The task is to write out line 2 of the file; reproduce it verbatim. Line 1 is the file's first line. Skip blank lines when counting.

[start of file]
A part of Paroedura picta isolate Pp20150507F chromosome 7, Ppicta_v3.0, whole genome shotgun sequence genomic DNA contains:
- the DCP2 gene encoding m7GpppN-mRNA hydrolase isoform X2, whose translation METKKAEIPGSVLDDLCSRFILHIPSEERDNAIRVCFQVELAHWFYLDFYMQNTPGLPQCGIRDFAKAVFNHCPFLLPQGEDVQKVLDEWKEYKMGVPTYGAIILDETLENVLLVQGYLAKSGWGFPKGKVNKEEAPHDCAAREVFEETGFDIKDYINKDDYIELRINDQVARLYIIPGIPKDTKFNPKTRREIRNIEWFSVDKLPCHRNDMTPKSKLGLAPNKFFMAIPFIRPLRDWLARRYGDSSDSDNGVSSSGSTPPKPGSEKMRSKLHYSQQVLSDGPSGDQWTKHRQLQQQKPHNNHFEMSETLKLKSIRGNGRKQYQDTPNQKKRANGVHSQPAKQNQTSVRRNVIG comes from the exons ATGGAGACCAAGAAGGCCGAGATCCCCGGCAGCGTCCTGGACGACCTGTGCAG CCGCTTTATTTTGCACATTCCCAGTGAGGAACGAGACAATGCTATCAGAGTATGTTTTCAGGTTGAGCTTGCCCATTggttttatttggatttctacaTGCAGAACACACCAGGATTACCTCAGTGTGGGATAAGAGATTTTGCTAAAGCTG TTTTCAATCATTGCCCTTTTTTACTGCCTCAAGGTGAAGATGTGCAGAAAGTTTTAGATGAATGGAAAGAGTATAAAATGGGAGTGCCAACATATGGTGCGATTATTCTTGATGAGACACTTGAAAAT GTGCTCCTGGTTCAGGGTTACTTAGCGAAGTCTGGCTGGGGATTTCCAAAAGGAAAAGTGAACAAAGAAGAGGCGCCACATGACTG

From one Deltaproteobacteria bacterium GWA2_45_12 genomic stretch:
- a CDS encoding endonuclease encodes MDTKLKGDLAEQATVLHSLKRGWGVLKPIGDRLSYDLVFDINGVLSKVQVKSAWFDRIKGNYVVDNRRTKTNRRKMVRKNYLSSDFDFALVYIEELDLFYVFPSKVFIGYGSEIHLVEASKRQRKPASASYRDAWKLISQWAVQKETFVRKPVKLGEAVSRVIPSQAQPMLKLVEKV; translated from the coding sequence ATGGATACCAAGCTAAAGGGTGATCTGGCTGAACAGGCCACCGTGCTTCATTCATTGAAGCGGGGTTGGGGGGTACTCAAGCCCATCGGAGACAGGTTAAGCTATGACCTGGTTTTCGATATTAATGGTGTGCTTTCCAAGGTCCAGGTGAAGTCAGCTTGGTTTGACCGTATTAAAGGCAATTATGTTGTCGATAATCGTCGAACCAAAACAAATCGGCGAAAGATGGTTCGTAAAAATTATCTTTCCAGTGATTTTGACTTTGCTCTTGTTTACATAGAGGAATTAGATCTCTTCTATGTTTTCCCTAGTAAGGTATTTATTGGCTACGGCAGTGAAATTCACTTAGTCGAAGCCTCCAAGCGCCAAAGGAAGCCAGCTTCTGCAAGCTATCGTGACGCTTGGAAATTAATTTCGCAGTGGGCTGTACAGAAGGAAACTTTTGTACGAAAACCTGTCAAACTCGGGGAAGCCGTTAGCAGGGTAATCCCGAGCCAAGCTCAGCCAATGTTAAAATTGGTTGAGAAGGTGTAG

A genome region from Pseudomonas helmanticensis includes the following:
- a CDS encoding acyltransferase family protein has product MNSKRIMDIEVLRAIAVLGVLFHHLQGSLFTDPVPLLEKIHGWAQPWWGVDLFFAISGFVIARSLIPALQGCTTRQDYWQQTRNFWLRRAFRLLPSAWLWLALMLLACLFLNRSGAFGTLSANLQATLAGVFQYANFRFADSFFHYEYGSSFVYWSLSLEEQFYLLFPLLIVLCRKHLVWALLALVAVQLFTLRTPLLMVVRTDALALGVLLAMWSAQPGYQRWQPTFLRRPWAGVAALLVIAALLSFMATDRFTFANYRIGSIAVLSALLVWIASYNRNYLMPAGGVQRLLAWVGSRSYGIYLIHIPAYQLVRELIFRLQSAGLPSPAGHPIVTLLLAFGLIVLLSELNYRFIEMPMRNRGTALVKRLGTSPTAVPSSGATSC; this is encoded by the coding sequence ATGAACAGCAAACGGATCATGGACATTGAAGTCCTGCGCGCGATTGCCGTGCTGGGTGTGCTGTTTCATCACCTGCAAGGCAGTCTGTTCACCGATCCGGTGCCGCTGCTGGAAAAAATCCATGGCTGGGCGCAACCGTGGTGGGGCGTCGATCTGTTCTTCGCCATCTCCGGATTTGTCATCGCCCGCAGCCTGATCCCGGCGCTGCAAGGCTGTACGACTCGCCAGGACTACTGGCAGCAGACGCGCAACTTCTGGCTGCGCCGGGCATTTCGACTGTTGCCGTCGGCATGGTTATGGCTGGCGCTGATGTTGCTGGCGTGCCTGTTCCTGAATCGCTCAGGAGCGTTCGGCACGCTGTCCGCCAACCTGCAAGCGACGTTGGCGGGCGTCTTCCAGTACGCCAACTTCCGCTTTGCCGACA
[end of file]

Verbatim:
- the DCP2 gene encoding m7GpppN-mRNA hydrolase isoform X2, whose translation METKKAEIPGSVLDDLCSRFILHIPSEERDNAIRVCFQVELAHWFYLDFYMQNTPGLPQCGIRDFAKAVFNHCPFLLPQGEDVQKVLDEWKEYKMGVPTYGAIILDETLENVLLVQGYLAKSGWGFPKGKVNKEEAPHDCAAREVFEETGFDIKDYINKDDYIELRINDQVARLYIIPGIPKDTKFNPKTRREIRNIEWFSVDKLPCHRNDMTPKSKLGLAPNKFFMAIPFIRPLRDWLARRYGDSSDSDNGVSSSGSTPPKPGSEKMRSKLHYSQQVLSDGPSGDQWTKHRQLQQQKPHNNHFEMSETLKLKSIRGNGRKQYQDTPNQKKRANGVHSQPAKQNQTSVRRNVIG comes from the exons ATGGAGACCAAGAAGGCCGAGATCCCCGGCAGCGTCCTGGACGACCTGTGCAG CCGCTTTATTTTGCACATTCCCAGTGAGGAACGAGACAATGCTATCAGAGTATGTTTTCAGGTTGAGCTTGCCCATTggttttatttggatttctacaTGCAGAACACACCAGGATTACCTCAGTGTGGGATAAGAGATTTTGCTAAAGCTG TTTTCAATCATTGCCCTTTTTTACTGCCTCAAGGTGAAGATGTGCAGAAAGTTTTAGATGAATGGAAAGAGTATAAAATGGGAGTGCCAACATATGGTGCGATTATTCTTGATGAGACACTTGAAAAT GTGCTCCTGGTTCAGGGTTACTTAGCGAAGTCTGGCTGGGGATTTCCAAAAGGAAAAGTGAACAAAGAAGAGGCGCCACATGACTG